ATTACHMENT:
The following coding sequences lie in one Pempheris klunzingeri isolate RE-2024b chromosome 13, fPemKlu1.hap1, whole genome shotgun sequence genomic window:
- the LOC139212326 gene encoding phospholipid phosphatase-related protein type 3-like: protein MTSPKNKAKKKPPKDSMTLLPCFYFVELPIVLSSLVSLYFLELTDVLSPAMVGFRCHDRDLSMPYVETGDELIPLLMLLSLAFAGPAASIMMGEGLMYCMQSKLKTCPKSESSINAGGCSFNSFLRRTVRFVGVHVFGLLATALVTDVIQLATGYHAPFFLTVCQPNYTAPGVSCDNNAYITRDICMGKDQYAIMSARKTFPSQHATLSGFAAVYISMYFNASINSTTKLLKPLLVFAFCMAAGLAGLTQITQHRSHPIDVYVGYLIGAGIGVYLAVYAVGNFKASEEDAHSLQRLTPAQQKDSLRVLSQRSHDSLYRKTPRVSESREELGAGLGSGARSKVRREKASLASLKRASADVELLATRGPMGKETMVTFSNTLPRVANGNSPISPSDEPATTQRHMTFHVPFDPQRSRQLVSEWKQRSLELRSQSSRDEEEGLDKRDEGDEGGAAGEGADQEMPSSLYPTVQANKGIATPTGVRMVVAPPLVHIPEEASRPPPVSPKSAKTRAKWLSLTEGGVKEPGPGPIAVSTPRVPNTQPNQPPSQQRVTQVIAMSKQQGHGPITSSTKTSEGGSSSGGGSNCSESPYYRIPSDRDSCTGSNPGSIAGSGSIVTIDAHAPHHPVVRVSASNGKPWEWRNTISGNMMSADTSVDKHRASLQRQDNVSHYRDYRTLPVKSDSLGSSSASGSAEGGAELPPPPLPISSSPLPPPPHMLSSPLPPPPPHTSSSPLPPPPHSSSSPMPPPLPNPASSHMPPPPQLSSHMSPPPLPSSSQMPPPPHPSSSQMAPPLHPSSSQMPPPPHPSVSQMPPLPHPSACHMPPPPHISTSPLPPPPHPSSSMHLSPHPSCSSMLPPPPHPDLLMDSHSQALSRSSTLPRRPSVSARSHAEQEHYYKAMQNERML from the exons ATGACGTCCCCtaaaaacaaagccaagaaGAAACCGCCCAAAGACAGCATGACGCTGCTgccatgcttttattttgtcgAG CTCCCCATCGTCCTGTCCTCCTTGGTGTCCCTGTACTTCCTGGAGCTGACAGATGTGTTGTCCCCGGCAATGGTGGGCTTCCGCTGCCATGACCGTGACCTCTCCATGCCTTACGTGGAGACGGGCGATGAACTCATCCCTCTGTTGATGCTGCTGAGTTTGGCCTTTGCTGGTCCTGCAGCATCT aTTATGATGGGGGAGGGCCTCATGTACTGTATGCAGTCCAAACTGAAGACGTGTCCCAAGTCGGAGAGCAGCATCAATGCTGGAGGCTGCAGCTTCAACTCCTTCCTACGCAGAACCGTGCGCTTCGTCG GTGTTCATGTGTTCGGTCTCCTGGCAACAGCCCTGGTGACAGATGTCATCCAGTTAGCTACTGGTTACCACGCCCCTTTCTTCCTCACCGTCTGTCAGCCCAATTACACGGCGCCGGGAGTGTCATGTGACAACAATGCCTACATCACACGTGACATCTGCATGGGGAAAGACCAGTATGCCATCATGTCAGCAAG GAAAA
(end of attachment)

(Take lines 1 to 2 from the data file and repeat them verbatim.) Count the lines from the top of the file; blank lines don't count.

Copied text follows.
The following coding sequences lie in one Pempheris klunzingeri isolate RE-2024b chromosome 13, fPemKlu1.hap1, whole genome shotgun sequence genomic window:
- the LOC139212326 gene encoding phospholipid phosphatase-related protein type 3-like: protein MTSPKNKAKKKPPKDSMTLLPCFYFVELPIVLSSLVSLYFLELTDVLSPAMVGFRCHDRDLSMPYVETGDELIPLLMLLSLAFAGPAASIMMGEGLMYCMQSKLKTCPKSESSINAGGCSFNSFLRRTVRFVGVHVFGLLATALVTDVIQLATGYHAPFFLTVCQPNYTAPGVSCDNNAYITRDICMGKDQYAIMSARKTFPSQHATLSGFAAVYISMYFNASINSTTKLLKPLLVFAFCMAAGLAGLTQITQHRSHPIDVYVGYLIGAGIGVYLAVYAVGNFKASEEDAHSLQRLTPAQQKDSLRVLSQRSHDSLYRKTPRVSESREELGAGLGSGARSKVRREKASLASLKRASADVELLATRGPMGKETMVTFSNTLPRVANGNSPISPSDEPATTQRHMTFHVPFDPQRSRQLVSEWKQRSLELRSQSSRDEEEGLDKRDEGDEGGAAGEGADQEMPSSLYPTVQANKGIATPTGVRMVVAPPLVHIPEEASRPPPVSPKSAKTRAKWLSLTEGGVKEPGPGPIAVSTPRVPNTQPNQPPSQQRVTQVIAMSKQQGHGPITSSTKTSEGGSSSGGGSNCSESPYYRIPSDRDSCTGSNPGSIAGSGSIVTIDAHAPHHPVVRVSASNGKPWEWRNTISGNMMSADTSVDKHRASLQRQDNVSHYRDYRTLPVKSDSLGSSSASGSAEGGAELPPPPLPISSSPLPPPPHMLSSPLPPPPPHTSSSPLPPPPHSSSSPMPPPLPNPASSHMPPPPQLSSHMSPPPLPSSSQMPPPPHPSSSQMAPPLHPSSSQMPPPPHPSVSQMPPLPHPSACHMPPPPHISTSPLPPPPHPSSSMHLSPHPSCSSMLPPPPHPDLLMDSHSQALSRSSTLPRRPSVSARSHAEQEHYYKAMQNERML from the exons ATGACGTCCCCtaaaaacaaagccaagaaGAAACCGCCCAAAGACAGCATGACGCTGCTgccatgcttttattttgtcgAG CTCCCCATCGTCCTGTCCTCCTTGGTGTCCCTGTACTTCCTGGAGCTGACAGATGTGTTGTCCCCGGCAATGGTGGGCTTCCGCTGCCATGACCGTGACCTCTCCATGCCTTACGTGGAGACGGGCGATGAACTCATCCCTCTGTTGATGCTGCTGAGTTTGGCCTTTGCTGGTCCTGCAGCATCT aTTATGATGGGGGAGGGCCTCATGTACTGTATGCAGTCCAAACTGAAGACGTGTCCCAAGTCGGAGAGCAGCATCAATGCTGGAGGCTGCAGCTTCAACTCCTTCCTACGCAGAACCGTGCGCTTCGTCG GTGTTCATGTGTTCGGTCTCCTGGCAACAGCCCTGGTGACAGATGTCATCCAGTTAGCTACTGGTTACCACGCCCCTTTCTTCCTCACCGTCTGTCAGCCCAATTACACGGCGCCGGGAGTGTCATGTGACAACAATGCCTACATCACACGTGACATCTGCATGGGGAAAGACCAGTATGCCATCATGTCAGCAAG GAAAA